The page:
-add sweet potato and/or carrots at the same time as the parsnip
-blend fresh parsley in for some added flavour
-serve with an organic corn tortilla, toasted in your oven or in a pan

Beyond Sushi: Exploring (other) Sea Veggies

8 Nov

I heart seaweed.

Kombu, nori, alaria, dulse, agar-agar… I love these and more. I was thinking the other day, while enjoying some lentil soup with pieces of seaweed in it, that perhaps not everyone knows about the joys of seaweed. I’m here to describe some of them and inspire you to add them to your next soup, salad, or snack!

Seaweed is more than just those shiny sheets that sit around your sushi. There are several types of seaweeds, all filled with their own nutrient profiles, including iodine.

Most people know about the importance of iodine. Remember those photos from your high school biology books of a man with a  huge lump in his throat? He developed a goiter because of iodine deficiency. Iodized salt was created in the early 20th century, which saw a dramatic drop in cases of goiter. An unsightly lump on your neck are only the physical signs; iodine deficiency can manifest into hypothyroidism  severe mental fatigue, and other health problems (see here). To sum up, iodine is an important mineral!

Since the sea salt health craze of the past 10+ years, coupled with nutrient poor soil, some health professionals worry that people aren’t getting enough iodine as they should be in their daily diets. There is no idoine in sea salt (unless it’s been added, and I’ve been hard pressed to find one such brand). Here’s where seaweed comes in: most types are naturally full of iodine!  So, how can you start taking advantage of this nutrient dense sea vegetable? Read on! (recipes ideas are purple and underlined)


  •  dulse flakes and granules can be sprinkled over your foods as a salt replacement. This is a great option for folks, especially older ones, who have heart and blood pressure issues and need to reduce their sodium intake, but still want that salty taste. You only need a few sprinkles — 1 tsp (21 g) will get you 220% of your daily intake for iodine!
  • You can find dulse in its whole form too. It is much “lighter” feeling than other seaweeds and thus easy to tear by hand. Some like to eat it raw as a snack, but I love it in soups, especially veggie soup or lentil soup seasoned with thyme, oregano, marjoram, parsley, and a hint of lemon juice.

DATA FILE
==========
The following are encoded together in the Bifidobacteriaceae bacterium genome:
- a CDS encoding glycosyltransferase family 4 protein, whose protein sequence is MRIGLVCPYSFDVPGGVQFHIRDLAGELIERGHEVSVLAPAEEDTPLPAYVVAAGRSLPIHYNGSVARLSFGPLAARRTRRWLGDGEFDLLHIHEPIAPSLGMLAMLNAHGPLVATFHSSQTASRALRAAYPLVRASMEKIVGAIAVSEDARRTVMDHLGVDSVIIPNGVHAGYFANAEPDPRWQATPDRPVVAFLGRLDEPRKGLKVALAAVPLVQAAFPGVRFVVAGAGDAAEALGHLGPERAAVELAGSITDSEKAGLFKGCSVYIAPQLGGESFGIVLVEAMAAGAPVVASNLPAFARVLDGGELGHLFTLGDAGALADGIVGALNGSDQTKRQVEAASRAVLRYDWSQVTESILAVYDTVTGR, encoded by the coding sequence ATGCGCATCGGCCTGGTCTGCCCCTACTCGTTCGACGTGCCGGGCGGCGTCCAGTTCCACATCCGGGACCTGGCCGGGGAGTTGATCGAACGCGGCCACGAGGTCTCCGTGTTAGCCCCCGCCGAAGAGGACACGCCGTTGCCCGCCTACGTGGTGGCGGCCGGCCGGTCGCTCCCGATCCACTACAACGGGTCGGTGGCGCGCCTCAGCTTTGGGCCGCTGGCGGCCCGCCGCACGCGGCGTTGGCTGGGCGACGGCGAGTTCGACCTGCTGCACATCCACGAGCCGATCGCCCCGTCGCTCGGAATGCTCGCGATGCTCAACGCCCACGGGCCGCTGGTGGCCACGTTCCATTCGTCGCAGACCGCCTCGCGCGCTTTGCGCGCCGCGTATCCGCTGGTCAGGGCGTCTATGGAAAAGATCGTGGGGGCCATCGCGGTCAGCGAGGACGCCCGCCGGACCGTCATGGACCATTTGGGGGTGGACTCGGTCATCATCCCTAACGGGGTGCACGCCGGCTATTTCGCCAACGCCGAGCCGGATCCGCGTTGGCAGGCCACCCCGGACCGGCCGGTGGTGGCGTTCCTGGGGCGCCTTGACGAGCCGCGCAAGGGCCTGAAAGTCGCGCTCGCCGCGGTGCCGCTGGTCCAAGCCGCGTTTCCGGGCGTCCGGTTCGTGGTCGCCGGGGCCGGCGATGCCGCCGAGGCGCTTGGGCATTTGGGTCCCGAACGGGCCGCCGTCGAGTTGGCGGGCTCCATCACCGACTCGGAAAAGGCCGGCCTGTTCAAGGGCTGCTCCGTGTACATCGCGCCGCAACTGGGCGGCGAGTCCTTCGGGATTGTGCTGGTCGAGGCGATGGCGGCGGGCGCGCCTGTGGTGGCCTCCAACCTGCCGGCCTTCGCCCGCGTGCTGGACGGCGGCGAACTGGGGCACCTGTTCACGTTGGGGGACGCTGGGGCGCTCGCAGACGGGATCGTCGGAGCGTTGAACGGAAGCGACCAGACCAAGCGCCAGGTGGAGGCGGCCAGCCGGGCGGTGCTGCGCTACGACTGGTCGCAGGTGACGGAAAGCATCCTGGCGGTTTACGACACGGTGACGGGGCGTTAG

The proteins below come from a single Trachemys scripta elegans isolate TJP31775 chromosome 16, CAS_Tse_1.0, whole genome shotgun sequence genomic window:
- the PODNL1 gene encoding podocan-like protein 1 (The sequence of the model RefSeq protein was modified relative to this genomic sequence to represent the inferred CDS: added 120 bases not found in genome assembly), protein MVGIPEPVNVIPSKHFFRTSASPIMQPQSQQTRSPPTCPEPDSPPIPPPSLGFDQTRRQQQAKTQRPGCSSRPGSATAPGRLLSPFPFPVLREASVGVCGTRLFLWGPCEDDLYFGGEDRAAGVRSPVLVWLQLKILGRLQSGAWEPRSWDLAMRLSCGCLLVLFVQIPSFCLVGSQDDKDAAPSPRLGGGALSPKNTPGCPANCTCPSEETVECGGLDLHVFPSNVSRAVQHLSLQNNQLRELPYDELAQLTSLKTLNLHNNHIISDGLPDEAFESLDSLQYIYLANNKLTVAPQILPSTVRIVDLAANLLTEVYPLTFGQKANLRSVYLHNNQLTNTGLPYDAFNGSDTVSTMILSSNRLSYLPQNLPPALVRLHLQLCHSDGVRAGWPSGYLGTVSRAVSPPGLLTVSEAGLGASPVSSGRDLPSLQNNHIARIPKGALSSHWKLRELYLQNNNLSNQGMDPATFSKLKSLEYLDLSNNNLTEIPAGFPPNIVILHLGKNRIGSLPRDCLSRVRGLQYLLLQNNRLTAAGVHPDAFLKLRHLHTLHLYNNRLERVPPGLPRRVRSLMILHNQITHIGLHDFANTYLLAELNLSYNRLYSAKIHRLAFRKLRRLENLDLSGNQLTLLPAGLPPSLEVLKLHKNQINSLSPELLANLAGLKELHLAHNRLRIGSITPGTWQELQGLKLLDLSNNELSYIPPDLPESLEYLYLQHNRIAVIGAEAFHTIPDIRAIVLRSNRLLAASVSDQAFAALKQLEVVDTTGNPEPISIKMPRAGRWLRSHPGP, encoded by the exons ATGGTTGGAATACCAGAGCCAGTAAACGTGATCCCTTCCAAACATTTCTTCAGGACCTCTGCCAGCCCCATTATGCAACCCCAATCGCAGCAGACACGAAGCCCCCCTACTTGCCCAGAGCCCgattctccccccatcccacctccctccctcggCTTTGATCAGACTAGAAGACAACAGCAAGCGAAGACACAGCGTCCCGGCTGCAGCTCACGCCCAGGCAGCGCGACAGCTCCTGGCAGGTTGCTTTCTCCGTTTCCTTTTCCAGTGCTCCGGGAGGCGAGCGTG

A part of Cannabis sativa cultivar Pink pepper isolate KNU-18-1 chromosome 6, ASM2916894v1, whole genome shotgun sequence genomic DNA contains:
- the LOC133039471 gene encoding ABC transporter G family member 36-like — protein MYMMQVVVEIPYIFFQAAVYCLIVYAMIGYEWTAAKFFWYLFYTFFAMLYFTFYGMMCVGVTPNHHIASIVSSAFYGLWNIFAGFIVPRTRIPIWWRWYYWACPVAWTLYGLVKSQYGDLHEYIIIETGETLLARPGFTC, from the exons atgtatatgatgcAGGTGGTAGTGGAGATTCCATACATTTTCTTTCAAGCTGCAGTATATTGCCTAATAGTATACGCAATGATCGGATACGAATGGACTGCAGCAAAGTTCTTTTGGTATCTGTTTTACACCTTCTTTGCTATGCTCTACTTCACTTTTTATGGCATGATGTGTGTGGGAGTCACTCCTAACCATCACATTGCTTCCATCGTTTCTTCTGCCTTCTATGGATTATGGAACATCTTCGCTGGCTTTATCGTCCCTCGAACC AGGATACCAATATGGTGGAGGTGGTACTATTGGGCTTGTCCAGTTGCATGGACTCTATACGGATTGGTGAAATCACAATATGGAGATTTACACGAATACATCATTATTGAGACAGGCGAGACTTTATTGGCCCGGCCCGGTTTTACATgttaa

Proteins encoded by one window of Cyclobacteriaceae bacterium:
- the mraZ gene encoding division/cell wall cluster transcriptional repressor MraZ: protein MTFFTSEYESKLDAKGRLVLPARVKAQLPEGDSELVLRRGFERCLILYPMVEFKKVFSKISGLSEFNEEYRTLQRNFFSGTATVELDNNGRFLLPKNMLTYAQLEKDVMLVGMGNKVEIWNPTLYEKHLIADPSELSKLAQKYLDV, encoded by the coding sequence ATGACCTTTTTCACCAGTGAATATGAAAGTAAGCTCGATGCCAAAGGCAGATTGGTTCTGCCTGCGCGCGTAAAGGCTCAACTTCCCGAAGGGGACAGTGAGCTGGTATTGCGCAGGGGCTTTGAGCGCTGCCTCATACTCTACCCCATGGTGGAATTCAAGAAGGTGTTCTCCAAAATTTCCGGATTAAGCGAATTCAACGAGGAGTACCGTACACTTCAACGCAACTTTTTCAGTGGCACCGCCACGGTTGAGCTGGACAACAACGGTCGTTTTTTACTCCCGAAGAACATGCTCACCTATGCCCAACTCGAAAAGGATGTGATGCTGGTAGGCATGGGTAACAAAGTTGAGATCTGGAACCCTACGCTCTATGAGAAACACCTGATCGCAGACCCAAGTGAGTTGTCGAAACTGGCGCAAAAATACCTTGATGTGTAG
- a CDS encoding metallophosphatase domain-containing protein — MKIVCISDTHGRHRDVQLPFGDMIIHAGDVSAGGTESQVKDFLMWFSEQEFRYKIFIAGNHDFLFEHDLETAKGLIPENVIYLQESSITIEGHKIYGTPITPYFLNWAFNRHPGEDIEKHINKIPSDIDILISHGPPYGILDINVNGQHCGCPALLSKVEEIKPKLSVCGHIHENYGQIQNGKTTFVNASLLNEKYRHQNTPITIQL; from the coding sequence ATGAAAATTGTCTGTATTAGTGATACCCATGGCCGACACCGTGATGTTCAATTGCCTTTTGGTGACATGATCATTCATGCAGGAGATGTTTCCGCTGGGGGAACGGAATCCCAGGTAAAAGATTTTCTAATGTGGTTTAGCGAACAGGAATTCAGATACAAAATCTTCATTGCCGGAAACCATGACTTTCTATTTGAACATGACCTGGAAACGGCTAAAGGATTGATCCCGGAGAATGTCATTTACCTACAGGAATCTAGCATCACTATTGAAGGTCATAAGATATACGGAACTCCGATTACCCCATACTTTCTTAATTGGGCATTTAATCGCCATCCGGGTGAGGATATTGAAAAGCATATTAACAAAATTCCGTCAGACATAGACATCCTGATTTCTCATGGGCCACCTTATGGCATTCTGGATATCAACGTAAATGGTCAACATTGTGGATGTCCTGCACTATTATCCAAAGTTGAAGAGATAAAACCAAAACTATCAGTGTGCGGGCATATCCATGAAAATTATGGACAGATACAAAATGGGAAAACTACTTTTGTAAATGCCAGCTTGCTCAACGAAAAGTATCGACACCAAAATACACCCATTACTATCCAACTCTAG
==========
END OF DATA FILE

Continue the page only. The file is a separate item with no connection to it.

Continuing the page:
Alaria (the North American wakame)

  • I love alaria in soup. I take a few of the 5 inch strips pictured below and cut them into thirds or quarters and throw into my pot of soup along with the veggies, bring to a boil, then simmer (1 strip per 2-3 cups water is a good guideline, but experiment, see if you like the flavour and texture before dumping the whole package in). They plump up beautifully in brothy soups adding a nice green colour and an amazing texture. Finding a piece of alaria in my bowl of soup stirs up the feeling of finding $5 in a coat pocket many months after wearing it. You might not experience the same reaction ; ), but you’ll never know unless you add some to your next pot of soup. 


  • Everyone knows about nori, right? It’s what your sushi usually comes wrapped in. It is probably the most palatable of seaweeds because of its common use in society. It’s not just for sushi though! Cut up or crumble into salads, soups, and stirfrys; place strips on your sandwiches; munch on as a snack (I once witnessed a toddler doing exactly that… be still my whole foods heart!); or, my favourite, mash up avocado or nut butter and roll up the nori sheet around it. The opportunities are endless!

Kombu and Kelp (nature’s beano?)

  • Kombu is a member of the kelp family and you may recognize its name if you’ve ever read the ingredients on a tin of Eden Organics beans. They add kombu to their beans, and I think you should too. Why? Kombu has minerals in it that increase their  digestibility (nature’s beano if you will?).  Next time you’re cooking with dried beans, add a 3 inch piece of kombu seaweed to the pot. I remove it when the beans are just about done (i.e. have another 15 minutes to go). I usually discard the used kombu, but others suggest keeping it in there for flavouring.
  • You can also use flaked kelp in your salt shaker, like I suggested with dulse above.